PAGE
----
Nigar Hashimzade and Michael A. Thornton
Edited by Adrian R. Bell, Chris Brooks and Marcel Prokopczuk
Frederic S. Lee and Bruce Cronin
This chapter provides an introductory account of the core elements of a generic critical realist social ontology for economics. The focus on social ontology in critical realism puts forward a position based on causal powers inhering in entities (such as structures and agents), complex interactions between causal powers in terms of arising events, and a consequent account of systems as ‘open’. According to its proponents, this social ontology is implicit within heterodox economic positions but is antithetical to mainstream economics. This is because mainstream economics pursues theorizations and applications that reduce to closed systems and typically assume and/or explore event regularities, often based on uses of mathematical models that are expressed in a deductive form. Critical realism’s great strength is that it provides a more plausibly realistic account of the economy as an intrinsic aspect of society; in so doing it ‘under-labours’ for heterodox approaches. However, in so far as it only under-labours, critical realism can also be developed in a variety of ways based on different issues for methods and methodology.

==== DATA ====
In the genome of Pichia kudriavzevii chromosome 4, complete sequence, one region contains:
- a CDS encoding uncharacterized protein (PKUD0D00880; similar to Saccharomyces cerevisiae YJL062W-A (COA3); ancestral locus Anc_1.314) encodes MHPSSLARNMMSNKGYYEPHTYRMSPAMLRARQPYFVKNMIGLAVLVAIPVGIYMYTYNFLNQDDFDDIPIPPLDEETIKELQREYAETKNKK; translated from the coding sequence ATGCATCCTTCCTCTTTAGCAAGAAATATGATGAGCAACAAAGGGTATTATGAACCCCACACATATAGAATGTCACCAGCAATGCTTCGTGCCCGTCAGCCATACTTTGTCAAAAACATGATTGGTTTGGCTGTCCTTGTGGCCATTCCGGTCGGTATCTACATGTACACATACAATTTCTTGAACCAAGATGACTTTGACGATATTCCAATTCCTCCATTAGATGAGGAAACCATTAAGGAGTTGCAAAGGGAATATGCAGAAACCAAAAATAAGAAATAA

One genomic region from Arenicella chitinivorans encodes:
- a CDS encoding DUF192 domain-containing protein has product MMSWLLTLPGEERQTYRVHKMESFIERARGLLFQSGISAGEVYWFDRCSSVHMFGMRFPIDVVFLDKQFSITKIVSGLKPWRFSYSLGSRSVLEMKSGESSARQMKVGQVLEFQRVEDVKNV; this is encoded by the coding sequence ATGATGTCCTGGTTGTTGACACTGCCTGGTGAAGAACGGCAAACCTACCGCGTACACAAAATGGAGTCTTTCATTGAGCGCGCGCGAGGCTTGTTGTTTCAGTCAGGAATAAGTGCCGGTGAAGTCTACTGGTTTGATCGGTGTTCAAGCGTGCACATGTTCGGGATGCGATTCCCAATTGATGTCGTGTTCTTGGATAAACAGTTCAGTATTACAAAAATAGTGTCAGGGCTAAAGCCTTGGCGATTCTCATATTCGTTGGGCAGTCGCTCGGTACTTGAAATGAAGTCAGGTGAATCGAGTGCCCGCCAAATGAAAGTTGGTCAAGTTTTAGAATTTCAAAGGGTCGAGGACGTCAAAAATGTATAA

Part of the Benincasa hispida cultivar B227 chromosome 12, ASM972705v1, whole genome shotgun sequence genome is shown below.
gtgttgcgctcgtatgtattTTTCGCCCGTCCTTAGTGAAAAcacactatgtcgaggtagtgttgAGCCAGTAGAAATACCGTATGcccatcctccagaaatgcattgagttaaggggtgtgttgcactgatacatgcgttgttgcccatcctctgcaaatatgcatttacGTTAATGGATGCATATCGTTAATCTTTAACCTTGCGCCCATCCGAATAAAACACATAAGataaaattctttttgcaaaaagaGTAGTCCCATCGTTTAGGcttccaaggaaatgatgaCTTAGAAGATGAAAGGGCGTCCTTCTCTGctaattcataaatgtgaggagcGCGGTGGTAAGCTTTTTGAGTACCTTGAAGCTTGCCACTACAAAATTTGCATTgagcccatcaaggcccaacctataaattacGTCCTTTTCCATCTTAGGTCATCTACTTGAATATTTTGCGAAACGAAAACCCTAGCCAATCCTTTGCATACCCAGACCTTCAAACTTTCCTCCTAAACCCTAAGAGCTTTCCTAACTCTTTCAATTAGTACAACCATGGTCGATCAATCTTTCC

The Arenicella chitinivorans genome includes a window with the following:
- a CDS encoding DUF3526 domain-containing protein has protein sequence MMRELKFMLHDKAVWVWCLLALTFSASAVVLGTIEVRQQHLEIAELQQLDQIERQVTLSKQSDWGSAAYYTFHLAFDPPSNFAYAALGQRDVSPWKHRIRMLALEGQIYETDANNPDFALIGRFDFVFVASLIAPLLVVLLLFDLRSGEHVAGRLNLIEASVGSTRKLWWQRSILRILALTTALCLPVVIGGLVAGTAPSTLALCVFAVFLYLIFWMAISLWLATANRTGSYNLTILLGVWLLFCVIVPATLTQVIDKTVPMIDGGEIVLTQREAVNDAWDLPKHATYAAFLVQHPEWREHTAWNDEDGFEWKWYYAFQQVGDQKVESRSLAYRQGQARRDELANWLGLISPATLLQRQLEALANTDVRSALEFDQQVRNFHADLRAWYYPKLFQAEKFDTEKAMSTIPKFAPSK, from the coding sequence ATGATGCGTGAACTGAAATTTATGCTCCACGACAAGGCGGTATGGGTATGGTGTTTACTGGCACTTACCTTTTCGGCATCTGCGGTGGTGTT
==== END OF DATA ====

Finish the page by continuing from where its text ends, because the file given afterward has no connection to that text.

Luigino Bruni and Pier Luigi Porta
Edited by Peter Karl Kresl and Jaime Sobrino
Edited by Chris Nash
Edited by Arthur Schram and Aljaž Ule
Arthur Schram and Aljaž Ule
In the introduction, the editors introduce the field of experimental economics and briefly outline the pros and cons of this method. They then provide a brief overview of the volume’s contents.